At this moment the FDA Center for Devices and Radiological Health (CDRH), in collaboration with the Center for Biologics Evaluation and Research (CBER) and the Center for Drug Evaluation and Research (CDER), are planning to release a new guidance document entitled Computer Software Assurance (CSA) for Manufacturing and Quality System Software.
The FDA’s regulation 21 CFR Part 11 (1997) and the related guidance of 2003 created a clear foundation for the implementation of Computer System Validation (CSV) processes. However, adhering to FDA CSV guidances can be a challenge for life science organizations because they are mainly focused on prioritizing documentation which can be time-consuming and costly. This new CSA guidance will create opportunities for streamlining documentation by shifting the focus of CSV processes towards critical thinking, risk management, patient and product safety, data integrity, and quality assurance.
CSA is not a regulation. It’s expected to be a guidance. Even though this guidance is being developed for the medical device industry manufacturing, the FDA has indicated that it will be suitable for R&D, clinical, and other groups within the pharmaceutical, biotech, and medical device companies that are currently following electronic records and signatures and CSV regulations.
Why is this new guidance being released?
In 2011, the FDA’s CDRH reviewed medical device quality data and detected manufacturing risks that affected product quality. As a result, they launched their “Case for Quality” initiative. One of its conclusions was that CSV had become a burden to organizations. The gap between regulations and available technologies due to outdated requirements meant that the focus was on filling extensive documentation requirements rather than concentrating on quality. Many Life Science organizations (starting in the late ‘90s and continuing into 2010s) made a fundamental decision to implement procedures that validated all Computer Systems, the same. It seemed to be ‘safer’ to an error on the side of validating more and validating everything in the same model. At the time, a risk-based approach to validation was either not well understood or seemed to be a risky venture.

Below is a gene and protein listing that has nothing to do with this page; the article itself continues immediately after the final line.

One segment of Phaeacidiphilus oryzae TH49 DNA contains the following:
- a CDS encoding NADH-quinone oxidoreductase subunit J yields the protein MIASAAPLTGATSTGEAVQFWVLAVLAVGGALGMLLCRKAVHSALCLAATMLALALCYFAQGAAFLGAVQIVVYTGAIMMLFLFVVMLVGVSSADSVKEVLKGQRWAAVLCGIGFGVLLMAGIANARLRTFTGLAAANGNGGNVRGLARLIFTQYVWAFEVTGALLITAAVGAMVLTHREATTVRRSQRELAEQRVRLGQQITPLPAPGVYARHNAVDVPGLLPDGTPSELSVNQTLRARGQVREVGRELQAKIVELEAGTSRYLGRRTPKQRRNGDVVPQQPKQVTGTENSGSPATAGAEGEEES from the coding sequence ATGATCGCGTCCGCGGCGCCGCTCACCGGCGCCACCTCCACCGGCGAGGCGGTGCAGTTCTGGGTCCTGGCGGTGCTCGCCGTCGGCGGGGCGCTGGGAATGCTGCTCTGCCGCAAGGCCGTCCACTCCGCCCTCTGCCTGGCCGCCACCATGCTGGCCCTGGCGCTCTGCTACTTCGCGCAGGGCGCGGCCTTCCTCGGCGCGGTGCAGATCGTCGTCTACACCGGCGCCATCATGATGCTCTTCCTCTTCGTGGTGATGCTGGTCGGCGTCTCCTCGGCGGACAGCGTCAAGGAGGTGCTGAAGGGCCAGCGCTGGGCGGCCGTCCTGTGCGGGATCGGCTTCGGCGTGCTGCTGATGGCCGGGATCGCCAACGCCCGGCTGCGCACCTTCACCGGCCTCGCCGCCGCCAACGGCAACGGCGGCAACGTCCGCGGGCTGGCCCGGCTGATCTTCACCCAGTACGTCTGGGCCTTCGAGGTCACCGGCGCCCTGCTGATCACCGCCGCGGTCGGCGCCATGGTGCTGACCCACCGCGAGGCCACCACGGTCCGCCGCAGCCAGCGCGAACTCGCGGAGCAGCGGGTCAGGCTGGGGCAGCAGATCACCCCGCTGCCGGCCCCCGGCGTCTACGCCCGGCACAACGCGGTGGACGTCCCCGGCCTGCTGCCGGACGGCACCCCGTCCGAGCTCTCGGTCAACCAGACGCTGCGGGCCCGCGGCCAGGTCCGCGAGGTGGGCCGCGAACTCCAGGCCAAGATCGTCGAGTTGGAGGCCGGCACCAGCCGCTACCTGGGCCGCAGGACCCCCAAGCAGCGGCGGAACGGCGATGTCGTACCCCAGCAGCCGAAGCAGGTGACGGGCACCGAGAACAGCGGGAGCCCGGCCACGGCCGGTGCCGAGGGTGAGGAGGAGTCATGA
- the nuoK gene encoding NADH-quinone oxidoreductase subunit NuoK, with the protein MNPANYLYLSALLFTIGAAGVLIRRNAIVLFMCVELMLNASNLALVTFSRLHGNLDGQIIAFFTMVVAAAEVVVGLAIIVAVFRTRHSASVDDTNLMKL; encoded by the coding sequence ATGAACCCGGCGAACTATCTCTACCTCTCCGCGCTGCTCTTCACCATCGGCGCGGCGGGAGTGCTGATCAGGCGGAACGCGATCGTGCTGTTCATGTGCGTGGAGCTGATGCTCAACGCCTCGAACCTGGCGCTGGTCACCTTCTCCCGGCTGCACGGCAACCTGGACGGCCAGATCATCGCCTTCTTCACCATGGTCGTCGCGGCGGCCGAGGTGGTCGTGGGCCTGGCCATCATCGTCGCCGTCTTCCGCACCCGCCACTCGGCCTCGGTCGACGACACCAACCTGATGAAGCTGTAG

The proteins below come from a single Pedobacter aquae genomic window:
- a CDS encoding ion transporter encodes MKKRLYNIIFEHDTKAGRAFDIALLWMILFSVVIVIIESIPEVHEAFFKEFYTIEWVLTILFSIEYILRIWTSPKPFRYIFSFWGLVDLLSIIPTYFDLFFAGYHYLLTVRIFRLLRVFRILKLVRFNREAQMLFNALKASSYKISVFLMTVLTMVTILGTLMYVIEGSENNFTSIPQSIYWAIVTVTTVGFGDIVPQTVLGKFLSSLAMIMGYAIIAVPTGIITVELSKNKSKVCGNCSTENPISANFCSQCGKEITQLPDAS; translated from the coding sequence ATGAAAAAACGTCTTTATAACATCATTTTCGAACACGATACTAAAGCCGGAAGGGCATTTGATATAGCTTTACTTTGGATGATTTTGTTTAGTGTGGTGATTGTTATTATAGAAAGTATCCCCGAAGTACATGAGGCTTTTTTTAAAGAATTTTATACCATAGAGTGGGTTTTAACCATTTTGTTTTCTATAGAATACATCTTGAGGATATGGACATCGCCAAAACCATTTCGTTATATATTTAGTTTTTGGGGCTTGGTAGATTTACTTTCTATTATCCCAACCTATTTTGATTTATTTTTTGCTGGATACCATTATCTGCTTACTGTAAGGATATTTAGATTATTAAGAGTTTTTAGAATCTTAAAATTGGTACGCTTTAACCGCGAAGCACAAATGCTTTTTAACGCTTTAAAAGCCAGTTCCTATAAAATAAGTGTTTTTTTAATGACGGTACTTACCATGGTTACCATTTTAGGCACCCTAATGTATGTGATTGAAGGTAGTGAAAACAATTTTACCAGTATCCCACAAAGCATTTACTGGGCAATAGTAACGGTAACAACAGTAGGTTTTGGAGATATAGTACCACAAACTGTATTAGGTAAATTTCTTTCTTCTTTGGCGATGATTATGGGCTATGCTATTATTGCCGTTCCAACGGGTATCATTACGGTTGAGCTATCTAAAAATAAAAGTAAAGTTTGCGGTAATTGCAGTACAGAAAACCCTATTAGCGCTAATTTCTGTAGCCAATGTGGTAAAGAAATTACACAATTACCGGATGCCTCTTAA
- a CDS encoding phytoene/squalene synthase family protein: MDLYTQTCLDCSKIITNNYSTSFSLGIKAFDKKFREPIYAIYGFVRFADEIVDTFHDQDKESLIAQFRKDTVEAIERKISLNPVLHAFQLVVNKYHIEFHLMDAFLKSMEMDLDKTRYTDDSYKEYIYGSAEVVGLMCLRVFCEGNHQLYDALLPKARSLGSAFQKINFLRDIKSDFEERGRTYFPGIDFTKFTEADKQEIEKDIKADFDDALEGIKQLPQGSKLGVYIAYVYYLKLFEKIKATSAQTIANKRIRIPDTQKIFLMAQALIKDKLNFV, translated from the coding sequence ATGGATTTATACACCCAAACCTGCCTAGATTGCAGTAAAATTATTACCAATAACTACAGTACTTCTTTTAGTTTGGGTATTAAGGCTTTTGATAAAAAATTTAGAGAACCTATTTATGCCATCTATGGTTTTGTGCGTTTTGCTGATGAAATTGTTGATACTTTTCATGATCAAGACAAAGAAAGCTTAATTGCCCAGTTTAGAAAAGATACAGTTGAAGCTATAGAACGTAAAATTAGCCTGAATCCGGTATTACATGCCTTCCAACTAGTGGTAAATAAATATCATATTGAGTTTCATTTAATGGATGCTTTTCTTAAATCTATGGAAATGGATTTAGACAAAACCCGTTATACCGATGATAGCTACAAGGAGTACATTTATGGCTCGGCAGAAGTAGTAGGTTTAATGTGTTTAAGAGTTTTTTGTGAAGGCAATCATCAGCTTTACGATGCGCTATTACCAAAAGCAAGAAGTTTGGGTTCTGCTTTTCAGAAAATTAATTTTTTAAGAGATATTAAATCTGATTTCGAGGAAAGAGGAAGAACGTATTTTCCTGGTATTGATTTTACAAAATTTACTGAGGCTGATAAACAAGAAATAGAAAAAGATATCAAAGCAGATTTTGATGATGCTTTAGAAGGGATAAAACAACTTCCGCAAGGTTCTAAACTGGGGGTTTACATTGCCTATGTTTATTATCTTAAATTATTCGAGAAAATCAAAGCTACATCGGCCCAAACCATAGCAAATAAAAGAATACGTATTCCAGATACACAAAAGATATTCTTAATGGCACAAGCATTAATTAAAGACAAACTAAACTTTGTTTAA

The FDA’s new CSA guidance re-establishes the original foundation that validation efforts should be grounded in a risk-based approach.
CSA tells us that critical thinking should take place prospectively and prior to starting the validation effort. Based on the intended use of the Computerized System, risk should dictate the process of determining the system validation approach and this risk determination should establish a commensurate level of validation effort.
A risk-based evaluation of individual system components, configuration, and features should be utilized to determine what should be validated, and what can be tested outside of the validation process. The risk of compromising data quality, data integrity, and data retention will always be considered a high-level risk along with inherent system processes that support subject safety, and data privacy. This CSA approach will enable organizations to focus resources on the specific areas that require validation, resulting in the dedication of more resources to critical areas and improving overall process quality while generating less documentation.
What will the new guidance mean?
The new CSA Guidance should give organizations the confidence to implement a risk-based validation model that will result in greater Quality, less Change Control, greater efficiencies in human resources, faster development, lower implementation costs, and less paperwork. Ahead of the FDA’s unveiling of its new CSA guidance, the agency has advised manufacturers to take a proactive approach in addressing the new methodology. They are requesting that the focus is on patient safety, product quality, and data integrity.
ADAMAS Consulting is here to help you take a proactive approach to the transition. For information on how we can help, please contact firstname.lastname@example.org or call us at +44 (0)1344 751 210 in Europe / +1-919-341-3361 in the US.